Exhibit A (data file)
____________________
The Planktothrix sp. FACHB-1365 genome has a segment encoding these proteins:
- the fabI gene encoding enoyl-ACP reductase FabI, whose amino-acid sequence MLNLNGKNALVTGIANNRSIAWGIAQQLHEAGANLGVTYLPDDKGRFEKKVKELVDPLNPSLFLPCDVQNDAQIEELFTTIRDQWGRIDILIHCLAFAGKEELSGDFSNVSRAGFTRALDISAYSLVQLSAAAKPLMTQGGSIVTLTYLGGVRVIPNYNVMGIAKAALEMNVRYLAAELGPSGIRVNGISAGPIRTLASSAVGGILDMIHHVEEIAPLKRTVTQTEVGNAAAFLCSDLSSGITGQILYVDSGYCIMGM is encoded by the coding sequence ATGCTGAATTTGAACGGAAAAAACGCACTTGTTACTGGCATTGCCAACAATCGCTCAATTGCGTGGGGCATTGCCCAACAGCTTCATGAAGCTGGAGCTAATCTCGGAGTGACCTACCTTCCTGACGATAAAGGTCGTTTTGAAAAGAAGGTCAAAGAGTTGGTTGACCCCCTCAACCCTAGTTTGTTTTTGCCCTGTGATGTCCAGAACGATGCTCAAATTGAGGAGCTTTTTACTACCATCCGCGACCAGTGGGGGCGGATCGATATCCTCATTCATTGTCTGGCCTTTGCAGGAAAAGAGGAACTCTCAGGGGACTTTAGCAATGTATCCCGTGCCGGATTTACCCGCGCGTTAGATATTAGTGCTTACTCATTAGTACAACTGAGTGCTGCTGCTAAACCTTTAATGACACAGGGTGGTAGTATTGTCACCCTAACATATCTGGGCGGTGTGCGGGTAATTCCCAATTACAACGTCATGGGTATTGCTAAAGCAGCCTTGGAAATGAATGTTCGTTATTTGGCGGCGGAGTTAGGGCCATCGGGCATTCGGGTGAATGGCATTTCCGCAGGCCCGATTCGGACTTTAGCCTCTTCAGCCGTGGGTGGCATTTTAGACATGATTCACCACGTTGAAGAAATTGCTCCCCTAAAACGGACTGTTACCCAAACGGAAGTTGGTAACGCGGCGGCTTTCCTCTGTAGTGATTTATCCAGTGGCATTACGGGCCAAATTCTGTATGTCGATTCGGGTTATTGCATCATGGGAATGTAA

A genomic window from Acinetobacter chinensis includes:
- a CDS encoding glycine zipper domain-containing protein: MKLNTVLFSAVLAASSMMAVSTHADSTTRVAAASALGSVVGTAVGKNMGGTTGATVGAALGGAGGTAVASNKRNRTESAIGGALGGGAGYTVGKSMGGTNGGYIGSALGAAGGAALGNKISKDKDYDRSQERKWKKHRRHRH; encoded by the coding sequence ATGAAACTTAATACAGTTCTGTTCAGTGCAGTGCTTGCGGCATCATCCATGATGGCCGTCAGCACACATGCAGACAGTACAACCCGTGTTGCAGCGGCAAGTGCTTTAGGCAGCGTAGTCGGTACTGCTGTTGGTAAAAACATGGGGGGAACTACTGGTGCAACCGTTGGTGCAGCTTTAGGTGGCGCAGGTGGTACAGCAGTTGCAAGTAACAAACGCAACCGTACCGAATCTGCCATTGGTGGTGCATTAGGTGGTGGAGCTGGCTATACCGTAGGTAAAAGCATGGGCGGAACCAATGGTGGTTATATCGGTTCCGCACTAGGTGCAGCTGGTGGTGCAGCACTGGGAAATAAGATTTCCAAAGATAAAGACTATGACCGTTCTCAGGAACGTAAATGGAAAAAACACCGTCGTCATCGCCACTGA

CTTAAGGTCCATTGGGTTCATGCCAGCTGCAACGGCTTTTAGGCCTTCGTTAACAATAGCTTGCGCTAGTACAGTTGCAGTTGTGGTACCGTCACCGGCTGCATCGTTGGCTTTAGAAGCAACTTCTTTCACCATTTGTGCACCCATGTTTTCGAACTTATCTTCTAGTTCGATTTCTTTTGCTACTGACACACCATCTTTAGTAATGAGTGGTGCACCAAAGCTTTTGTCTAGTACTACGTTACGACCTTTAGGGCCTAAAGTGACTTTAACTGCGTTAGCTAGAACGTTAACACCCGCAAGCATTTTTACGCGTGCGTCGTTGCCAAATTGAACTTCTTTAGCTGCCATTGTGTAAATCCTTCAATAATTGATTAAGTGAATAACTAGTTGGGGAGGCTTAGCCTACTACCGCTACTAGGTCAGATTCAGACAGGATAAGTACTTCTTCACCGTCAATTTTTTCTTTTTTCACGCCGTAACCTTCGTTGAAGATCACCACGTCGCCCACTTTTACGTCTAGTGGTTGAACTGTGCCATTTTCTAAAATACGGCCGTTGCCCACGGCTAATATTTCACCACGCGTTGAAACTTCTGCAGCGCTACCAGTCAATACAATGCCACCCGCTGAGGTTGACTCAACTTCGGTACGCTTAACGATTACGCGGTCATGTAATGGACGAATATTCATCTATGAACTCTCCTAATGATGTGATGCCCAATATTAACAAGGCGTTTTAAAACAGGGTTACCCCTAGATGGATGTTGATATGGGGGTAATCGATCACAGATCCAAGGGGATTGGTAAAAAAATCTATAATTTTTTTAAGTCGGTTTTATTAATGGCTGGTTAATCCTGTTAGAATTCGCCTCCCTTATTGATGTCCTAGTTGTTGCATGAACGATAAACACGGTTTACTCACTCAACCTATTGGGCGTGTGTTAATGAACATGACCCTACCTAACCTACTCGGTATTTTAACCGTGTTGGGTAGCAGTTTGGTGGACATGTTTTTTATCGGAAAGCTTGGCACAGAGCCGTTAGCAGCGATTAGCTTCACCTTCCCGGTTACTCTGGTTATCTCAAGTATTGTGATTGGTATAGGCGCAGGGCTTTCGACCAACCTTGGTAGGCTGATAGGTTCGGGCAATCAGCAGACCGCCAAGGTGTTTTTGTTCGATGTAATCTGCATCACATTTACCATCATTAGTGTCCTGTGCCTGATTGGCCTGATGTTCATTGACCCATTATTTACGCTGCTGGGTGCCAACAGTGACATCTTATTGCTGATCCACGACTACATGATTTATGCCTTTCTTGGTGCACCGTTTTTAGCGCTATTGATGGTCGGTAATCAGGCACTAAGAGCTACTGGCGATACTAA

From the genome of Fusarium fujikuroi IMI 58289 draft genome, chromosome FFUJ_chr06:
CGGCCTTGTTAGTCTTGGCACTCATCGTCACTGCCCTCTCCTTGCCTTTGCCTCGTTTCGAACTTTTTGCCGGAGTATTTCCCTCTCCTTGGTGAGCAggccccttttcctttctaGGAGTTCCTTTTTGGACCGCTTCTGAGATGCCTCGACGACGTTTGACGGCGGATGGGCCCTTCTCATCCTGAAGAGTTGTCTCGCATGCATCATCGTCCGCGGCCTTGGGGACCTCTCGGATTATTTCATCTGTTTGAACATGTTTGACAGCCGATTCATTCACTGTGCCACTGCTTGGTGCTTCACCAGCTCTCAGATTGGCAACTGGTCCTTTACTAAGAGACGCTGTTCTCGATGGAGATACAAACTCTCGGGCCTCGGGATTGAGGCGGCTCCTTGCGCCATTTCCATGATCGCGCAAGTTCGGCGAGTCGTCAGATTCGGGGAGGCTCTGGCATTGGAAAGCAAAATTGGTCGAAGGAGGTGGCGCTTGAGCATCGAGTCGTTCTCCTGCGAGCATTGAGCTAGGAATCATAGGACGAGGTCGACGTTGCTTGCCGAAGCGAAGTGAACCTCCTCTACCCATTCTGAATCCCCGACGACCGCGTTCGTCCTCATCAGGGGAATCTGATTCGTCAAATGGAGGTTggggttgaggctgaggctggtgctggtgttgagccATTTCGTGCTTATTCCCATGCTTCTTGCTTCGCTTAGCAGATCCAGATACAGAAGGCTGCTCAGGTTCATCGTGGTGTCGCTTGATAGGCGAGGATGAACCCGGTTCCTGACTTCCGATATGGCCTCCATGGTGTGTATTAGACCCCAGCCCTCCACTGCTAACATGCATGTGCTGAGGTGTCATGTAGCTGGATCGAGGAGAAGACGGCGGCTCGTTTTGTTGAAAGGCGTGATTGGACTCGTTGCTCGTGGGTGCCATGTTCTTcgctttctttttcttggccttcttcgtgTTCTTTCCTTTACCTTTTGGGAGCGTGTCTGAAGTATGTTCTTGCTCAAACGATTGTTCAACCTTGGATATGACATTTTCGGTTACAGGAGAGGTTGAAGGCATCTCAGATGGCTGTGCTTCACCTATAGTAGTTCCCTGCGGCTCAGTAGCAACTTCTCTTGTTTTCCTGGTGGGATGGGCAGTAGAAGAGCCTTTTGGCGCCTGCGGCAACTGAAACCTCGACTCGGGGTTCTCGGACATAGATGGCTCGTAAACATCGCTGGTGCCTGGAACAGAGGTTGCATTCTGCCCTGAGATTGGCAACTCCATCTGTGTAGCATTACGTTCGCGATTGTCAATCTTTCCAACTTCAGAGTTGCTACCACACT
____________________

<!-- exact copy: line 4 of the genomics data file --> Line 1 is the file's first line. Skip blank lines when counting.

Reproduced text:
- a CDS encoding glycine zipper domain-containing protein: MKLNTVLFSAVLAASSMMAVSTHADSTTRVAAASALGSVVGTAVGKNMGGTTGATVGAALGGAGGTAVASNKRNRTESAIGGALGGGAGYTVGKSMGGTNGGYIGSALGAAGGAALGNKISKDKDYDRSQERKWKKHRRHRH; encoded by the coding sequence ATGAAACTTAATACAGTTCTGTTCAGTGCAGTGCTTGCGGCATCATCCATGATGGCCGTCAGCACACATGCAGACAGTACAACCCGTGTTGCAGCGGCAAGTGCTTTAGGCAGCGTAGTCGGTACTGCTGTTGGTAAAAACATGGGGGGAACTACTGGTGCAACCGTTGGTGCAGCTTTAGGTGGCGCAGGTGGTACAGCAGTTGCAAGTAACAAACGCAACCGTACCGAATCTGCCATTGGTGGTGCATTAGGTGGTGGAGCTGGCTATACCGTAGGTAAAAGCATGGGCGGAACCAATGGTGGTTATATCGGTTCCGCACTAGGTGCAGCTGGTGGTGCAGCACTGGGAAATAAGATTTCCAAAGATAAAGACTATGACCGTTCTCAGGAACGTAAATGGAAAAAACACCGTCGTCATCGCCACTGA